A recent decision by the New York State Public Service Commission (PSC) will significantly change the way retail energy suppliers sell to residential and small commercial consumers.
The PSC’s new rules require energy service companies (ESCOs) to guarantee that residential and small commercial customers will pay no more for natural gas and electricity than they would pay to their utility.
The leading organization for competitive energy suppliers says the sweeping decision is an unprecedented action that will effectively end retail energy choice for the state’s residential and small commercial consumers.
A state Supreme Court judge, siding with the industry, has issued a temporary restraining order preventing the PSC from implementing the new rules and will hear arguments on April 14th.
What Are the New Rules?
- Guarantee new and renewing customers that they will pay no more for gas and electricity than they would have paid to their utility or, for customers who choose a “green” electric product, the ESCO must guarantee that at least 30 percent of the electricity is from renewable energy sources.
- Not offer value-added services or fixed-rate supply products at this time unless they comply with the provision above.
- Have their CEO certify that their company will comply with the PSC’s new rules.
The PSC will also strengthen and consider what conditions should be required for ESCOs to be eligible to operate in the state. In addition, a “do not knock” rule will be enforced on door-to-door solicitations.
Who is Affected by the New Rules?
There are about 200 ESCOs eligible to provide gas and electricity in the state. These companies serve approximately 20 percent of the state’s residential and small commercial energy customers. New York State has 7 million residential electric customers and 4.3 million residential natural gas customers.
Why Did the PSC Issue New Rules?
The new rules are an outcome of an industry-wide review conducted by the PSC. According to the Governor’s press release, “This review found that multiple energy service companies, or ESCOs, were overcharging for electric and gas service, as well as failing to deliver on promises for savings and clean energy.”
What is the Industry’s Response?
According to the Retail Energy Supply Association (RESA), the nation’s organization for retail energy suppliers, the PSC’s rules “would effectively end a customer’s option to choose what energy products and pricing plans best suit his or her needs.”
The RESA recognizes that the PSC’s actions were partly a response to a few bad actors. They believe the PSC should have taken action under its existing authorities to go after rule violators rather than issue new rules that will eliminate retail energy competition.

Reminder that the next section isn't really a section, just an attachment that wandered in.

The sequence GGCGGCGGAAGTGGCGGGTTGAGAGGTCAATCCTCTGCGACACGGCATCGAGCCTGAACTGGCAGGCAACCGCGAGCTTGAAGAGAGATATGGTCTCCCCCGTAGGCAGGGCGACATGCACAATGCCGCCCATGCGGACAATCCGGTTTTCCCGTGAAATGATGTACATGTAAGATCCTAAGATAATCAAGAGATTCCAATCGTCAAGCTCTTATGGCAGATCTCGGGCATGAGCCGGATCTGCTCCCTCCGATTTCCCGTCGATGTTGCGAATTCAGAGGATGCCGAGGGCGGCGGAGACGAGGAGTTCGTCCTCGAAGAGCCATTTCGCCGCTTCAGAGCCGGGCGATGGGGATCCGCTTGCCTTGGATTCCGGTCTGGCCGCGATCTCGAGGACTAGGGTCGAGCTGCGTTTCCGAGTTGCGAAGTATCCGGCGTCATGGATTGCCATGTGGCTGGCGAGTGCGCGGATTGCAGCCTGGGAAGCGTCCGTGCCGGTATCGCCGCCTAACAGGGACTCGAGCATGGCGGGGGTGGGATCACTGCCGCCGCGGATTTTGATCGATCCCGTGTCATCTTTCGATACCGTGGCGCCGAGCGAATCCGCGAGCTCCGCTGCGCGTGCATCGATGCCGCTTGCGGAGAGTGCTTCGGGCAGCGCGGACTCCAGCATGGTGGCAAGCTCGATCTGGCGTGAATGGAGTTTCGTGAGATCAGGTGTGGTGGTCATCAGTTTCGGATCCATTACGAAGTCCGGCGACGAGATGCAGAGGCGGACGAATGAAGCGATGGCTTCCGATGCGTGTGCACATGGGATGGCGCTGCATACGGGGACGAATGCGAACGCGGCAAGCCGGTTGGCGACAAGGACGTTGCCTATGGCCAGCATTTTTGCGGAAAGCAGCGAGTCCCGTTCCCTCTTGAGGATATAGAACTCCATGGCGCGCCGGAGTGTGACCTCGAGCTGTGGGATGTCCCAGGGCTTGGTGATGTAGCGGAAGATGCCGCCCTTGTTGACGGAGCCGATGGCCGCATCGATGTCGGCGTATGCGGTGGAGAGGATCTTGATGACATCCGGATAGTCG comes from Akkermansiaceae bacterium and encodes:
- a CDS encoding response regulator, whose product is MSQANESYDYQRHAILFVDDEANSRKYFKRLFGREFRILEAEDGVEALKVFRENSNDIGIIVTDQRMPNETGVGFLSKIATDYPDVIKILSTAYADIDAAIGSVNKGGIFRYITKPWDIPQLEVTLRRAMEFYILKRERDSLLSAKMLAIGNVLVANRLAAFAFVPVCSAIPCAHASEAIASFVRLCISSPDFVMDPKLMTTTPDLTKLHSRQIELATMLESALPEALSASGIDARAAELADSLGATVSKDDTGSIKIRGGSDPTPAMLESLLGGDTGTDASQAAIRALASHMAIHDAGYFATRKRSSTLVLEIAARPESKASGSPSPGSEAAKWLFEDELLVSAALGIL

The industry also recognizes that the main goal is to improve the retail energy marketplace in New York State and hopes to work with the PSC to develop appropriate responses to the issues.
What Can Marketers Do?
While it is unclear at this time what rule changes will ultimately prevail in New York State, retail energy marketers need to be prepared to show their CEOs and CFOs which marketing channels perform best at delivering customers and the cost to acquire new customers.
By tracking and measuring such metrics as customer acquisition cost (CAC) and customer lifetime value (LTV) you can readily determine the return on investment (ROI).
For example, if it costs $250 to acquire a new customer and each new customer pays you $1,000 over their lifetime as a customer, your LTV:CAC ratio is 4:1, which is a pretty good return on investment.
If you aren’t tracking the right marketing metrics or don’t know how effective your marketing and advertising campaigns are, a data-driven marketing approach such as inbound marketing can help.
Inbound marketing techniques and best practices – which focus on the way today’s consumers learn, shop and buy – can easily be applied to traditional marketing activities to produce better results and actionable data.
In our article “Retail Energy: How to Get Better Results From Your Marketing Activities,” we explain how inbound marketing can be adapted to deliver better results from:
- TV and Radio Advertising
- Print Ads
- Direct Mail
- Door-to-Door Sales
- Digital Advertising
- Trade Shows and Events
- Cold Calling
New rules in New York State, that are being challenged by industry groups, would significantly alter how ESCOs can operate and sell to residential and small commercial natural gas and electricity customers. A requirement to sell energy products at a price no greater than what utility’s charge would challenge profitability.
In light of the PSC’s decision, ESCO marketers need to be prepared to quantify the ROI of current marketing strategies. A data-driven marketing approach, such as inbound marketing, can help assess marketing and advertising effectiveness and deliver better results and actionable data.